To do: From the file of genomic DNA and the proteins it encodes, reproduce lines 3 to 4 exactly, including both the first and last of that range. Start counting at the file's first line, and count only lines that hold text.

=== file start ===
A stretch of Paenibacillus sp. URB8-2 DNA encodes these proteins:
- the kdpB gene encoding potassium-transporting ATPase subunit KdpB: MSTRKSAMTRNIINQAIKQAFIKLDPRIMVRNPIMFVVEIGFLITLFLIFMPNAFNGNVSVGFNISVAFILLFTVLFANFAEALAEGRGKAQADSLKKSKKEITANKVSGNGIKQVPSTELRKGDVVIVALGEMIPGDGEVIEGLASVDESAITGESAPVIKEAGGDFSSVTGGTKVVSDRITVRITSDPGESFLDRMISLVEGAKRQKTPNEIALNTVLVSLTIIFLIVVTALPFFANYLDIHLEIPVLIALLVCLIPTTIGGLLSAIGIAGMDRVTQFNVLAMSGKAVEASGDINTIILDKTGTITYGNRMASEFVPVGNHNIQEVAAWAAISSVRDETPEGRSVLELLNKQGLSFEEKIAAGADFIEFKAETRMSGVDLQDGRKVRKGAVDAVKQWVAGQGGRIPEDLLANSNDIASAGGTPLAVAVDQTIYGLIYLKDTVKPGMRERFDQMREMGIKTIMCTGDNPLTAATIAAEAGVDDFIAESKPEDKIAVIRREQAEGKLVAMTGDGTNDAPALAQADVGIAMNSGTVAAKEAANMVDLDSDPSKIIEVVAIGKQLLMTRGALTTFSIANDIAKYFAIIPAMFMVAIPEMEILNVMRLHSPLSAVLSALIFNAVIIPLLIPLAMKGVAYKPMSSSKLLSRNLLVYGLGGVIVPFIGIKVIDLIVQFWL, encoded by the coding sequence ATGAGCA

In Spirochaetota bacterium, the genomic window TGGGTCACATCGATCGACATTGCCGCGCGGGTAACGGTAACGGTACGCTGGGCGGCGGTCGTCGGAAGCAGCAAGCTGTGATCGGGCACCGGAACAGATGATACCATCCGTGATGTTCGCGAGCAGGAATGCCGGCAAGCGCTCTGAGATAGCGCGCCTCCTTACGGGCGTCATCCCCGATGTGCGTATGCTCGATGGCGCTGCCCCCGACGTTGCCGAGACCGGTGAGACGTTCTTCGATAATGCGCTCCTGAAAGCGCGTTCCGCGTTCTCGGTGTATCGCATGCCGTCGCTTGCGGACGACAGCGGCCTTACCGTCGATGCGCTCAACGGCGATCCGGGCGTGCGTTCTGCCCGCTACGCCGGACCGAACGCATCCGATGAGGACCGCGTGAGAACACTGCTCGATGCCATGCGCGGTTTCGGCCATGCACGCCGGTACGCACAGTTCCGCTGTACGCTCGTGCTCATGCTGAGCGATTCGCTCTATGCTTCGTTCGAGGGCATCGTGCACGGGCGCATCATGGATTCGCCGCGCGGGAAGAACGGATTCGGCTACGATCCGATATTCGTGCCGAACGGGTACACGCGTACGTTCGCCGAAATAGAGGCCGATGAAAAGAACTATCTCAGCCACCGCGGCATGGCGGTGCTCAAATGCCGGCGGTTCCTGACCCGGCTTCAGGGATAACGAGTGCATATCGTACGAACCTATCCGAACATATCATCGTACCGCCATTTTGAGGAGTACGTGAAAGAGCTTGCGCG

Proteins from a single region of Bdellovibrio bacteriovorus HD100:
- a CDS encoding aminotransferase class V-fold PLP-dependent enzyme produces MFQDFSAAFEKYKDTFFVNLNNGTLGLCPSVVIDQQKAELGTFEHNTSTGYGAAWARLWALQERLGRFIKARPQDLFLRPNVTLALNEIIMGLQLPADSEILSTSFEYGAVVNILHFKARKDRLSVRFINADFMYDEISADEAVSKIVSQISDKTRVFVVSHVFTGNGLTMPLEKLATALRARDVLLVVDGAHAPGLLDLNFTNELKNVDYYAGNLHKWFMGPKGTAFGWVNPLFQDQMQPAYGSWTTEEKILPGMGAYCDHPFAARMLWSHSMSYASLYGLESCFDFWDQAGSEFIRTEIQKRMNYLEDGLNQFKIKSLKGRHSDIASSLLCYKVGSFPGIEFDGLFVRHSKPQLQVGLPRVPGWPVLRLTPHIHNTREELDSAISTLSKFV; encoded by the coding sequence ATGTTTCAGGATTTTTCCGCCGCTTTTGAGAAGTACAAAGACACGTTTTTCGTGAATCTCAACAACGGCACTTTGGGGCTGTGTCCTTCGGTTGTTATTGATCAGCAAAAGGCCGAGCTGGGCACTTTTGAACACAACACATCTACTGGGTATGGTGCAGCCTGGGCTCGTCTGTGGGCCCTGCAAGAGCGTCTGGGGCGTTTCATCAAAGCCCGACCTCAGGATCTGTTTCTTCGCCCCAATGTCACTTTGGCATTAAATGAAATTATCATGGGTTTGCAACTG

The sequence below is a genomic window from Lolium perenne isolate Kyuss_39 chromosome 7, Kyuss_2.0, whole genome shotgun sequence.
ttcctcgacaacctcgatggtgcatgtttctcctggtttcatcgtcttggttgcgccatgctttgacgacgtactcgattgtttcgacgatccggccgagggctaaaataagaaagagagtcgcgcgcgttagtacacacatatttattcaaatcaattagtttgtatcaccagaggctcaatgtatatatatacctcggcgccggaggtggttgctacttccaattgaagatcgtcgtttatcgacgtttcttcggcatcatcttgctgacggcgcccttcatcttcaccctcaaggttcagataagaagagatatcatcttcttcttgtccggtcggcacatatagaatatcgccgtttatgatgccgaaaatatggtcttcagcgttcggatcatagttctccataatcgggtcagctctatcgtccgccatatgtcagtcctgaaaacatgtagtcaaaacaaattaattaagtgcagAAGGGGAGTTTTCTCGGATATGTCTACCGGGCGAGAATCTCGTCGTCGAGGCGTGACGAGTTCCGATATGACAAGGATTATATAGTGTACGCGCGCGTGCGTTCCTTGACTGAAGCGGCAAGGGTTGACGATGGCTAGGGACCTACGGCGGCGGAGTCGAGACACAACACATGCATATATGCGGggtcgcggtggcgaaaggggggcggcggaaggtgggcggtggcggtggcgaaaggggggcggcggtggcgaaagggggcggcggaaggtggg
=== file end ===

In Spirochaetota bacterium, the genomic window TGGGTCACATCGATCGACATTGCCGCGCGGGTAACGGTAACGGTACGCTGGGCGGCGGTCGTCGGAAGCAGCAAGCTGTGATCGGGCACCGGAACAGATGATACCATCCGTGATGTTCGCGAGCAGGAATGCCGGCAAGCGCTCTGAGATAGCGCGCCTCCTTACGGGCGTCATCCCCGATGTGCGTATGCTCGATGGCGCTGCCCCCGACGTTGCCGAGACCGGTGAGACGTTCTTCGATAATGCGCTCCTGAAAGCGCGTTCCGCGTTCTCGGTGTATCGCATGCCGTCGCTTGCGGACGACAGCGGCCTTACCGTCGATGCGCTCAACGGCGATCCGGGCGTGCGTTCTGCCCGCTACGCCGGACCGAACGCATCCGATGAGGACCGCGTGAGAACACTGCTCGATGCCATGCGCGGTTTCGGCCATGCACGCCGGTACGCACAGTTCCGCTGTACGCTCGTGCTCATGCTGAGCGATTCGCTCTATGCTTCGTTCGAGGGCATCGTGCACGGGCGCATCATGGATTCGCCGCGCGGGAAGAACGGATTCGGCTACGATCCGATATTCGTGCCGAACGGGTACACGCGTACGTTCGCCGAAATAGAGGCCGATGAAAAGAACTATCTCAGCCACCGCGGCATGGCGGTGCTCAAATGCCGGCGGTTCCTGACCCGGCTTCAGGGATAACGAGTGCATATCGTACGAACCTATCCGAACATATCATCGTACCGCCATTTTGAGGAGTACGTGAAAGAGCTTGCGCG

Proteins from a single region of Bdellovibrio bacteriovorus HD100: